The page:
Wills and dementia

A will instructs the executor on how an estate should be distributed after the signer’s death. It’s necessary for any person making a will to understand its implications. Any person with dementia who needs to make or update their will must do so while they are still competent to sign.

In its most advanced stages, dementia has untold repercussions socially, psychologically and physically. Of course neither seniors with dementia, or their loved ones, may be aware that they are unwell at first, or how quickly the syndrome may be progressing.

It’s during this window of time that dementia patients are unduly susceptible to the outside influence of others attempting to pressure the testate. This “pressure” may be in the form of persuading the testate to change the terms of the will to a given beneficiary’s advantage, for instance.

Similarly, dementia sufferers may not be prepared to sign the will at all – either because the will is not complete, or testate may have other more immediate demands, such as their medical care.

The law does protect against external influence, but “mental capacity” can be tough to define on a universal level. A person with dementia is completely and legally allowed to sign a will. However, after they have passed away, it still may be the case that beneficiaries – or those left out of the will – claim that incompetence or incapacity was at play, thus sending the will into dispute.

Nevertheless, if a person holding an enduring power of attorney, who is present at the signing, declares that the testate was competent and fully understanding of what they are doing, then the will is valid.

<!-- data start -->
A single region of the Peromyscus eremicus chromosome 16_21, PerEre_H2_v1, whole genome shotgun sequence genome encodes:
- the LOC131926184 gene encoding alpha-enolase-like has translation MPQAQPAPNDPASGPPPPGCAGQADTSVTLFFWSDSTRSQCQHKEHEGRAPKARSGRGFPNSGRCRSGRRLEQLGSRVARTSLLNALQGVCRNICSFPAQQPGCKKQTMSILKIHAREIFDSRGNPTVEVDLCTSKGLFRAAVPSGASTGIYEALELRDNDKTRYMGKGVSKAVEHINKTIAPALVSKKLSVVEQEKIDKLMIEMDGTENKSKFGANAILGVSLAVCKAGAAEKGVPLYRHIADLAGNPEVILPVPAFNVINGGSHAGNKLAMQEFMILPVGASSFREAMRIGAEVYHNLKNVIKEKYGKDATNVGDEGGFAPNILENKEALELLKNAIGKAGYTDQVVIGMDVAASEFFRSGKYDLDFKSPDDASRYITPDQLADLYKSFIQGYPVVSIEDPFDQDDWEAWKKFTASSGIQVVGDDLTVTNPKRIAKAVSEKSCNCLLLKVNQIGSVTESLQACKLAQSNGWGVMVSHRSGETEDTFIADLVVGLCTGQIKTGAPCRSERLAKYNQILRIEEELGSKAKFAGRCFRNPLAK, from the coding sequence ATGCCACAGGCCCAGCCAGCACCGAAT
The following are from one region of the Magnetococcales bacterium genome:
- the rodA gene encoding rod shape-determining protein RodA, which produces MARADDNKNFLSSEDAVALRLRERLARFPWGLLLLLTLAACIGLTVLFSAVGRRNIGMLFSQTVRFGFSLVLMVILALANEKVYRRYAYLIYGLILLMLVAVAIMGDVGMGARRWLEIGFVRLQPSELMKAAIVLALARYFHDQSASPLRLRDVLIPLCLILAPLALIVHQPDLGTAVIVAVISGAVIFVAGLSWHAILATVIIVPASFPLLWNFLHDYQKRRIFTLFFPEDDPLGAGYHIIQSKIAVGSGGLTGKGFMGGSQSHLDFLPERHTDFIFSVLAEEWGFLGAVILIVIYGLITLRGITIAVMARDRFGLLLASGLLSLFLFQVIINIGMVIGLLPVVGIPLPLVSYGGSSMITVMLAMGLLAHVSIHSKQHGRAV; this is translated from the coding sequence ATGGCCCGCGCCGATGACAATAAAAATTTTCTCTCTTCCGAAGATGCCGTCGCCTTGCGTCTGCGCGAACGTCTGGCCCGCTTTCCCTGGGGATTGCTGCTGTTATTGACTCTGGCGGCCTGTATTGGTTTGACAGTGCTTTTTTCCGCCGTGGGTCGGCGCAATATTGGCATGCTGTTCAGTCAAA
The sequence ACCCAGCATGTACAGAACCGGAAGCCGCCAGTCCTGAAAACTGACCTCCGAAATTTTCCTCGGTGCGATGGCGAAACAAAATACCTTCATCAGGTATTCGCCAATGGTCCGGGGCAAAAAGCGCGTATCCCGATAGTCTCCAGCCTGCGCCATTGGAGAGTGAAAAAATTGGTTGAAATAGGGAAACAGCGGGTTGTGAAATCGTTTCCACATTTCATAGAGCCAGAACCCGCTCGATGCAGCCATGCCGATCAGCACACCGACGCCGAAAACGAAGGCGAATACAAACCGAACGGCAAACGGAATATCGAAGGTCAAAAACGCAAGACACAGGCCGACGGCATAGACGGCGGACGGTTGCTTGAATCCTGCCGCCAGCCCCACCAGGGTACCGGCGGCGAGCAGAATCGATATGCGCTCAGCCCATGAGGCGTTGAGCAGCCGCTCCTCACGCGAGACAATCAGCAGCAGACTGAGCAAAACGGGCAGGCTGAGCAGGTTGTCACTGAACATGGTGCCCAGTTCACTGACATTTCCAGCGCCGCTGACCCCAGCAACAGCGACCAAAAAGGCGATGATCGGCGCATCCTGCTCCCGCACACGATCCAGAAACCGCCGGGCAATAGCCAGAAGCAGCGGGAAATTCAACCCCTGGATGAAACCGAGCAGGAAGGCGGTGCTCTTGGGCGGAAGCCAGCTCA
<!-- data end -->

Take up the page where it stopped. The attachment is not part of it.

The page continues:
Challenging a will for undue influence

A will can be challenged for undue influence by enlisting a lawyer to build a case that your loved one had compromised mental capacity and was illegally coerced or influenced by a third party at the time of the will signing.

If a previous will was in place but suddenly a new will is drawn up that cuts many people out of inheritance and leaves large sums of money or property to a party close to the deceased, it may be suspected thet that person exerted undue influence. Your solicitor can help you build a case and take the will to court in hope of overturning it and reinstating the previous will to probate.

Choosing a will dispute law firm

GMP Contesting Wills is one of the largest private, highly specialised, and focused law firms in the area of will disputes Australia-wide.

If you or someone you love believe mental capacity was in jeopardy during the will-making process, you may be eligible to contest the will. Contact our Will Dispute Lawyers at GMP Contesting Wills today to learn your rights and options.


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Meet the diverse and dynamic team of compensation lawyers and supporting staff that have made this all happen below. Our multi-lingual team can discuss your claims in Arabic, Assyrian, Turkish, Greek, Italian, French, Serbian, Croatian, Armenian, Mandarin, Hindi, Punjabi or Malayalam.